“Do you celebrate the same holidays in Hawaii as we do in the states?” asked a potential visitor. The answer is both “yes” and “no.” “Yes” because Hawaii IS one of “the states” so the same federal holidays are observed. But “no” because Hawaii adds some state holidays you won’t find anywhere else.
While today is observed as Martin Luther King Day here, Hawaii also honors a former King of the islands and a prince. These are the only two holidays in the United States dedicated to royalty. Prince Jonah Kuhio Kalanianaole Day is celebrated on the twenty-sixth day of March but will be observed this year on Friday, March 25. Jonah Kuhio Kalanianaole was a prince of the reigning House of Kalakaua when the Kingdom of Hawaii was overthrown in 1893. He later served as a delegate to the U.S. Congress; the only congressperson who was born a royal. He was instrumental in creating Hawaii’s other royal holiday, that honoring the man who unified the islands under one rule. King Kamehameha I Day is celebrated on the eleventh day in June but observed in 2011 on Friday, June 10.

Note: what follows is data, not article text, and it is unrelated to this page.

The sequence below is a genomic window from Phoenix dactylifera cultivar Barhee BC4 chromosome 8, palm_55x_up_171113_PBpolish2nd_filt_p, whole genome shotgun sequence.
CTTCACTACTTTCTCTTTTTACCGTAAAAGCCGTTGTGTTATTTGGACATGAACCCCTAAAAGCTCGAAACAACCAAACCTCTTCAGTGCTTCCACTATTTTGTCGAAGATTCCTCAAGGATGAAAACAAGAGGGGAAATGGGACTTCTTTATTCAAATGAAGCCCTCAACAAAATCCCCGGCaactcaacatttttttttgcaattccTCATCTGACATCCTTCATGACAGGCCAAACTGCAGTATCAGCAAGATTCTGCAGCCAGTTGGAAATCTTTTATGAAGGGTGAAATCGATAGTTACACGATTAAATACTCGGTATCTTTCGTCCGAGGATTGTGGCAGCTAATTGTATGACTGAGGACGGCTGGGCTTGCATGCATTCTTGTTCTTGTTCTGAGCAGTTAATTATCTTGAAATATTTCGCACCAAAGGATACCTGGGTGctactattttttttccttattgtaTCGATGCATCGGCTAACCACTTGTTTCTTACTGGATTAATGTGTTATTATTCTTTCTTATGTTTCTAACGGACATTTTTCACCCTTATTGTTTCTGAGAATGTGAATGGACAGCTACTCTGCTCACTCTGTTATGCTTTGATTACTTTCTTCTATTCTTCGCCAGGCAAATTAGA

Hawaii state holidays also include Good Friday, Statehood Day, and Election Day in election years.
Day Observed in 2011 (Official Date Designated in Statute/Constitution)
In addition to these official holidays, Hawaii’s unique cultural mix means there are MANY more social, cultural and religious celebrations. It’s hard to find a month without several island-wide festivities, so be sure to make this part of your Hawaii Vacation Package.